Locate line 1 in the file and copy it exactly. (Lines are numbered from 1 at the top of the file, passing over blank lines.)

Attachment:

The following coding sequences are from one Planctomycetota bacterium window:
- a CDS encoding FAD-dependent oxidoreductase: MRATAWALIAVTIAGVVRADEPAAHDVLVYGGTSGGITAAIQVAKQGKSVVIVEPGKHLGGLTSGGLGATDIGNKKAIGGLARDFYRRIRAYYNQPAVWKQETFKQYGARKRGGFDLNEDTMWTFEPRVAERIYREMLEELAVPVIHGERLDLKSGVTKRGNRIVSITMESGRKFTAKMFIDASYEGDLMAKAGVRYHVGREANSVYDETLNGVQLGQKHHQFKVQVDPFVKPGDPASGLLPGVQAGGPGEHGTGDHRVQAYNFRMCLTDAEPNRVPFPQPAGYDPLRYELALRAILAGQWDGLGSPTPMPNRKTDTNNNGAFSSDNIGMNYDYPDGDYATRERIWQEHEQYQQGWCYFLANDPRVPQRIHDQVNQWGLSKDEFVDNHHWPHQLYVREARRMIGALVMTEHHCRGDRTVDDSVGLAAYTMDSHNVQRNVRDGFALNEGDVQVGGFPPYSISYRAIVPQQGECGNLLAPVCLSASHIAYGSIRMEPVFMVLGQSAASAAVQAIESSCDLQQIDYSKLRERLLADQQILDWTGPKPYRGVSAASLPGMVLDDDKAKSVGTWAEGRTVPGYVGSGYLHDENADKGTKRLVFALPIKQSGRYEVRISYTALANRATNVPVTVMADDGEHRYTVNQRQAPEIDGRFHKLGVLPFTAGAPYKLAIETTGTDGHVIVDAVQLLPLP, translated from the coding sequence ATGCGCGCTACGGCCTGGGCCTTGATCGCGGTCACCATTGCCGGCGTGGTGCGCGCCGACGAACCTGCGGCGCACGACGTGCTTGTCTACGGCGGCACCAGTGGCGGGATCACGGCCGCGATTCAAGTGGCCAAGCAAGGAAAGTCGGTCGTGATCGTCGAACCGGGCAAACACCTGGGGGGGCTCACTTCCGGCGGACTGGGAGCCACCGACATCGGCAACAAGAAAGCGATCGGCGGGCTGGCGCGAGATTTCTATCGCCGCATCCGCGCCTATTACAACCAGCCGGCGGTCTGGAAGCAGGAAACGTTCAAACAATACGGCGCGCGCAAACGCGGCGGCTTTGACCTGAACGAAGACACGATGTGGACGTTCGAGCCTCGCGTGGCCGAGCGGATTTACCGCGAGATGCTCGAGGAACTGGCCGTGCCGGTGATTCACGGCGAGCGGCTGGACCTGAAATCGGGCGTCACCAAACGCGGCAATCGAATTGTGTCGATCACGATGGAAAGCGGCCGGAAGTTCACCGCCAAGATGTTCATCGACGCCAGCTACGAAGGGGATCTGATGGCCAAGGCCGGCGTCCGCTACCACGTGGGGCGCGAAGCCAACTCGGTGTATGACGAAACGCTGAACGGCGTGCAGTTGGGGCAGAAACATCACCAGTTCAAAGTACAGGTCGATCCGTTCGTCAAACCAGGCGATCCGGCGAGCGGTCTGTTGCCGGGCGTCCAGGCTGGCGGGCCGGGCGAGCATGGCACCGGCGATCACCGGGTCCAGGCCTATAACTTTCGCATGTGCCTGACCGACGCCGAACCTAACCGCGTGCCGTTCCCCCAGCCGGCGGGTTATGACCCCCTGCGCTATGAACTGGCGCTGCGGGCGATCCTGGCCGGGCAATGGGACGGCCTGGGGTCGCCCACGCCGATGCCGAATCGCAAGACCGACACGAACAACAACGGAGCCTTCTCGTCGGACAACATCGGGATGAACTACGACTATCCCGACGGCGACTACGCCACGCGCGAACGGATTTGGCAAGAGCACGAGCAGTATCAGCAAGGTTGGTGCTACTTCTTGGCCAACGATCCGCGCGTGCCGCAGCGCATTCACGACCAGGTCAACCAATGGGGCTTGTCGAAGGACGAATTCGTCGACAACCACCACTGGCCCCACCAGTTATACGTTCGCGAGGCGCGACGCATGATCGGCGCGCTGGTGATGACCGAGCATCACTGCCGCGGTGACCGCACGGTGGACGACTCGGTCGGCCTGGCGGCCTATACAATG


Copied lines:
The following coding sequences are from one Planctomycetota bacterium window: